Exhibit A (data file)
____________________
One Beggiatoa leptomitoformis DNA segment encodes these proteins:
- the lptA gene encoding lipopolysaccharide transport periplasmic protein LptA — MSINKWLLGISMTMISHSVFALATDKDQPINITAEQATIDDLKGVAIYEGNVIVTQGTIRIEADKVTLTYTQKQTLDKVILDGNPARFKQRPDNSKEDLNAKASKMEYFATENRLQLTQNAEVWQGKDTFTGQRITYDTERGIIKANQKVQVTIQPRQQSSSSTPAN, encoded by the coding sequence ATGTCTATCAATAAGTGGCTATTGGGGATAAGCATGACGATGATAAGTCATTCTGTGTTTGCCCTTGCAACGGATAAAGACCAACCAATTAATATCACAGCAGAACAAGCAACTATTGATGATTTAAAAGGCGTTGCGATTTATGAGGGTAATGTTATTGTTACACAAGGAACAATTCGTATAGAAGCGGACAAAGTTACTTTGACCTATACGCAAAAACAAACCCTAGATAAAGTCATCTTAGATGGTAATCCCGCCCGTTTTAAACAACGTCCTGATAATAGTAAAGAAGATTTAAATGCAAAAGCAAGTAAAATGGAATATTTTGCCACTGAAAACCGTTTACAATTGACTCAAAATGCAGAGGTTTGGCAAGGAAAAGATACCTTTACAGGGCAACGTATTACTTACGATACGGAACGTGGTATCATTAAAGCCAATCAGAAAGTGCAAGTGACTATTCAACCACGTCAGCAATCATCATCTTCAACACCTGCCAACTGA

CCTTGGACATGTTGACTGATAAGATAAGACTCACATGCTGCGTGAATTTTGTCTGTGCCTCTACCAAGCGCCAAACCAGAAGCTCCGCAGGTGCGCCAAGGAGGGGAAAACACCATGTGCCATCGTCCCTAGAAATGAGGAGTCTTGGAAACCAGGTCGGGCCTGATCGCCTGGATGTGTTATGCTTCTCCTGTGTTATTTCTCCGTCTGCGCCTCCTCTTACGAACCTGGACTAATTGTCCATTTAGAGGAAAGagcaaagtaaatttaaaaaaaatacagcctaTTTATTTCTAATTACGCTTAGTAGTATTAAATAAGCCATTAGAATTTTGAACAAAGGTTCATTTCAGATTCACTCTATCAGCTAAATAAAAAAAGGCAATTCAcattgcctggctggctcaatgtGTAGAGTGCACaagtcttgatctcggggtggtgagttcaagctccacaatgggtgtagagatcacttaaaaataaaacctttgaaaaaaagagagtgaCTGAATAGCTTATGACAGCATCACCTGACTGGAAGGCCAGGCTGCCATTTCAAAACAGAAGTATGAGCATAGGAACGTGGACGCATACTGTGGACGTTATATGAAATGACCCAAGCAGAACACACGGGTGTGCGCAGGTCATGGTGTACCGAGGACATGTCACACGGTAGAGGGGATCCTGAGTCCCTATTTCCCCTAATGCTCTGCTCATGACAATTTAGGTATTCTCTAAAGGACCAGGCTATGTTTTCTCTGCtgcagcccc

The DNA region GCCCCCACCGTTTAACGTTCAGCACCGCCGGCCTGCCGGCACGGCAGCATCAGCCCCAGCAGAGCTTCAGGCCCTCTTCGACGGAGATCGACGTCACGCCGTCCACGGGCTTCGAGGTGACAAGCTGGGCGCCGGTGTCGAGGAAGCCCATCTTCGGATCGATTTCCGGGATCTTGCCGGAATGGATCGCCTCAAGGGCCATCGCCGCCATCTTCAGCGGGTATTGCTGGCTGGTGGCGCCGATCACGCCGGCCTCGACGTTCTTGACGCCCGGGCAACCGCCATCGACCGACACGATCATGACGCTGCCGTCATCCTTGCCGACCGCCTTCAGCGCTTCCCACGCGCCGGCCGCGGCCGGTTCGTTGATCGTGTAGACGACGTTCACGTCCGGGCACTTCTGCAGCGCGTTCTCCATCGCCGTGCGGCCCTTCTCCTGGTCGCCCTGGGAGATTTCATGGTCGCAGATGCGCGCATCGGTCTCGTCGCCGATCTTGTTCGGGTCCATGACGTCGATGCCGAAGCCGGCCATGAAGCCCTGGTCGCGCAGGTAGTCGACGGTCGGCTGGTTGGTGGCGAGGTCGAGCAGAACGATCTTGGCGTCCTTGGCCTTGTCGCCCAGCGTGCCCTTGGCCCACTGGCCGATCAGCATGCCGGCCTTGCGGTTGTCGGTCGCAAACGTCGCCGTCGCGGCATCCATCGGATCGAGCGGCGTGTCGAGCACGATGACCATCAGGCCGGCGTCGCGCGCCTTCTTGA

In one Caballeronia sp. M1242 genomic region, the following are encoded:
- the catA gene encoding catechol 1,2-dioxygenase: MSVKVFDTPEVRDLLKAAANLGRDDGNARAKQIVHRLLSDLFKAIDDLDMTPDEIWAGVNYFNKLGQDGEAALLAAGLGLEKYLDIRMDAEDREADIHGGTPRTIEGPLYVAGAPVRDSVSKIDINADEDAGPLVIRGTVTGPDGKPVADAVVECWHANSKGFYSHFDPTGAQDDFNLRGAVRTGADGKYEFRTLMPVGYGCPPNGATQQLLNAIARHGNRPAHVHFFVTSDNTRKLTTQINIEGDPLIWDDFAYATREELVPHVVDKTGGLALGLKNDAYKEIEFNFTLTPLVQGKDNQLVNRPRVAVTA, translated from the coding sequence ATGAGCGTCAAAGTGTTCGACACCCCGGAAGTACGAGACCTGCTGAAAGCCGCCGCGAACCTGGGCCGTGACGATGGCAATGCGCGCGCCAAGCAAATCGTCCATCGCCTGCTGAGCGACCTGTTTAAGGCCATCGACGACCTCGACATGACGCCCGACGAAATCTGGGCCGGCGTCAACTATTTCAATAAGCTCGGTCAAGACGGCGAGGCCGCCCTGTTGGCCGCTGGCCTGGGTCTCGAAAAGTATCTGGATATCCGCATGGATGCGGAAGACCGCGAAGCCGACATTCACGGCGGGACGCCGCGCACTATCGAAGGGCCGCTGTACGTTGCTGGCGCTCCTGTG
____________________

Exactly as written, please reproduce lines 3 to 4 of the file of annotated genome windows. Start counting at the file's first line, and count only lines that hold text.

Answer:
CCTTGGACATGTTGACTGATAAGATAAGACTCACATGCTGCGTGAATTTTGTCTGTGCCTCTACCAAGCGCCAAACCAGAAGCTCCGCAGGTGCGCCAAGGAGGGGAAAACACCATGTGCCATCGTCCCTAGAAATGAGGAGTCTTGGAAACCAGGTCGGGCCTGATCGCCTGGATGTGTTATGCTTCTCCTGTGTTATTTCTCCGTCTGCGCCTCCTCTTACGAACCTGGACTAATTGTCCATTTAGAGGAAAGagcaaagtaaatttaaaaaaaatacagcctaTTTATTTCTAATTACGCTTAGTAGTATTAAATAAGCCATTAGAATTTTGAACAAAGGTTCATTTCAGATTCACTCTATCAGCTAAATAAAAAAAGGCAATTCAcattgcctggctggctcaatgtGTAGAGTGCACaagtcttgatctcggggtggtgagttcaagctccacaatgggtgtagagatcacttaaaaataaaacctttgaaaaaaagagagtgaCTGAATAGCTTATGACAGCATCACCTGACTGGAAGGCCAGGCTGCCATTTCAAAACAGAAGTATGAGCATAGGAACGTGGACGCATACTGTGGACGTTATATGAAATGACCCAAGCAGAACACACGGGTGTGCGCAGGTCATGGTGTACCGAGGACATGTCACACGGTAGAGGGGATCCTGAGTCCCTATTTCCCCTAATGCTCTGCTCATGACAATTTAGGTATTCTCTAAAGGACCAGGCTATGTTTTCTCTGCtgcagcccc

The DNA region GCCCCCACCGTTTAACGTTCAGCACCGCCGGCCTGCCGGCACGGCAGCATCAGCCCCAGCAGAGCTTCAGGCCCTCTTCGACGGAGATCGACGTCACGCCGTCCACGGGCTTCGAGGTGACAAGCTGGGCGCCGGTGTCGAGGAAGCCCATCTTCGGATCGATTTCCGGGATCTTGCCGGAATGGATCGCCTCAAGGGCCATCGCCGCCATCTTCAGCGGGTATTGCTGGCTGGTGGCGCCGATCACGCCGGCCTCGACGTTCTTGACGCCCGGGCAACCGCCATCGACCGACACGATCATGACGCTGCCGTCATCCTTGCCGACCGCCTTCAGCGCTTCCCACGCGCCGGCCGCGGCCGGTTCGTTGATCGTGTAGACGACGTTCACGTCCGGGCACTTCTGCAGCGCGTTCTCCATCGCCGTGCGGCCCTTCTCCTGGTCGCCCTGGGAGATTTCATGGTCGCAGATGCGCGCATCGGTCTCGTCGCCGATCTTGTTCGGGTCCATGACGTCGATGCCGAAGCCGGCCATGAAGCCCTGGTCGCGCAGGTAGTCGACGGTCGGCTGGTTGGTGGCGAGGTCGAGCAGAACGATCTTGGCGTCCTTGGCCTTGTCGCCCAGCGTGCCCTTGGCCCACTGGCCGATCAGCATGCCGGCCTTGCGGTTGTCGGTCGCAAACGTCGCCGTCGCGGCATCCATCGGATCGAGCGGCGTGTCGAGCACGATGACCATCAGGCCGGCGTCGCGCGCCTTCTTGA